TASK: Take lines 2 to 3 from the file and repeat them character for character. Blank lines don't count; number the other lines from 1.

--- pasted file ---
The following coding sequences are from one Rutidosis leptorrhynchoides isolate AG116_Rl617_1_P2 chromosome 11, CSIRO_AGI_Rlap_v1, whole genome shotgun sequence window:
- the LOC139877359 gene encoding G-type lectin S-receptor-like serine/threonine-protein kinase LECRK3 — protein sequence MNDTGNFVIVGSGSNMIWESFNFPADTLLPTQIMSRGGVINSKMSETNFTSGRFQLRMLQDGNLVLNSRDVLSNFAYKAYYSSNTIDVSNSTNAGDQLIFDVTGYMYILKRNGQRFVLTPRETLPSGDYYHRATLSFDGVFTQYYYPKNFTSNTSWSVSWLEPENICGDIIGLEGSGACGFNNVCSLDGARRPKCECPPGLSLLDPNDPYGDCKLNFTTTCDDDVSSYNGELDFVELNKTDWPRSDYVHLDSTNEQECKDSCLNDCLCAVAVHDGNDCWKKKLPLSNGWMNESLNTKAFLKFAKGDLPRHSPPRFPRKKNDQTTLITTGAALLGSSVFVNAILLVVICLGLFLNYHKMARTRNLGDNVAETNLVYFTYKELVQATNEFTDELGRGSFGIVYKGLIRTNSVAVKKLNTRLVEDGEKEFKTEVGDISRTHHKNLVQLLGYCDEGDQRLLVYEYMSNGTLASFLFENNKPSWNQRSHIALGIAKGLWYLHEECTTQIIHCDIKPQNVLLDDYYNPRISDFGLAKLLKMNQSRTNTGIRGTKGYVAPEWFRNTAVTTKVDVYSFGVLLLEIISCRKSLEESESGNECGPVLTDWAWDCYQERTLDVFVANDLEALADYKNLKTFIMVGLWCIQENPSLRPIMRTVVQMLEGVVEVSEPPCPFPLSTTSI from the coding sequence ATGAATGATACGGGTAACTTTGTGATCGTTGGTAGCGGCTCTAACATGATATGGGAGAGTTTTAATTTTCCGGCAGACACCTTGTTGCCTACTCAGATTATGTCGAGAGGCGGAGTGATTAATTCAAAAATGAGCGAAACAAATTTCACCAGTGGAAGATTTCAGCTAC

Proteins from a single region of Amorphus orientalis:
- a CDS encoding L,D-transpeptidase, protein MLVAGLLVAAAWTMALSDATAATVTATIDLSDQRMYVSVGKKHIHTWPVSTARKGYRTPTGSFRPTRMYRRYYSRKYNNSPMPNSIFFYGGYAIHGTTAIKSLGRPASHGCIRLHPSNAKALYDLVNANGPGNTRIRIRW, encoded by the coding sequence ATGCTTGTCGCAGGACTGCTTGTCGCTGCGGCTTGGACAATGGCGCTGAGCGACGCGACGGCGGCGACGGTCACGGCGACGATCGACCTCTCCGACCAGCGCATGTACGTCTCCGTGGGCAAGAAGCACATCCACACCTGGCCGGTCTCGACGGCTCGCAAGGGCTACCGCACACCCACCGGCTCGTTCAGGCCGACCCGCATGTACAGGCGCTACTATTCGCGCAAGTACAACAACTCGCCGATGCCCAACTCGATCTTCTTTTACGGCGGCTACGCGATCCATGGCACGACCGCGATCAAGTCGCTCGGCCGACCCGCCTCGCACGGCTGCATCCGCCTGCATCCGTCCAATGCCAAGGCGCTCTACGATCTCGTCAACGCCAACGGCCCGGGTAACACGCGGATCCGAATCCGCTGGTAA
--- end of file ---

- the LOC139877359 gene encoding G-type lectin S-receptor-like serine/threonine-protein kinase LECRK3 — protein sequence MNDTGNFVIVGSGSNMIWESFNFPADTLLPTQIMSRGGVINSKMSETNFTSGRFQLRMLQDGNLVLNSRDVLSNFAYKAYYSSNTIDVSNSTNAGDQLIFDVTGYMYILKRNGQRFVLTPRETLPSGDYYHRATLSFDGVFTQYYYPKNFTSNTSWSVSWLEPENICGDIIGLEGSGACGFNNVCSLDGARRPKCECPPGLSLLDPNDPYGDCKLNFTTTCDDDVSSYNGELDFVELNKTDWPRSDYVHLDSTNEQECKDSCLNDCLCAVAVHDGNDCWKKKLPLSNGWMNESLNTKAFLKFAKGDLPRHSPPRFPRKKNDQTTLITTGAALLGSSVFVNAILLVVICLGLFLNYHKMARTRNLGDNVAETNLVYFTYKELVQATNEFTDELGRGSFGIVYKGLIRTNSVAVKKLNTRLVEDGEKEFKTEVGDISRTHHKNLVQLLGYCDEGDQRLLVYEYMSNGTLASFLFENNKPSWNQRSHIALGIAKGLWYLHEECTTQIIHCDIKPQNVLLDDYYNPRISDFGLAKLLKMNQSRTNTGIRGTKGYVAPEWFRNTAVTTKVDVYSFGVLLLEIISCRKSLEESESGNECGPVLTDWAWDCYQERTLDVFVANDLEALADYKNLKTFIMVGLWCIQENPSLRPIMRTVVQMLEGVVEVSEPPCPFPLSTTSI from the coding sequence ATGAATGATACGGGTAACTTTGTGATCGTTGGTAGCGGCTCTAACATGATATGGGAGAGTTTTAATTTTCCGGCAGACACCTTGTTGCCTACTCAGATTATGTCGAGAGGCGGAGTGATTAATTCAAAAATGAGCGAAACAAATTTCACCAGTGGAAGATTTCAGCTAC

Proteins from a single region of Amorphus orientalis: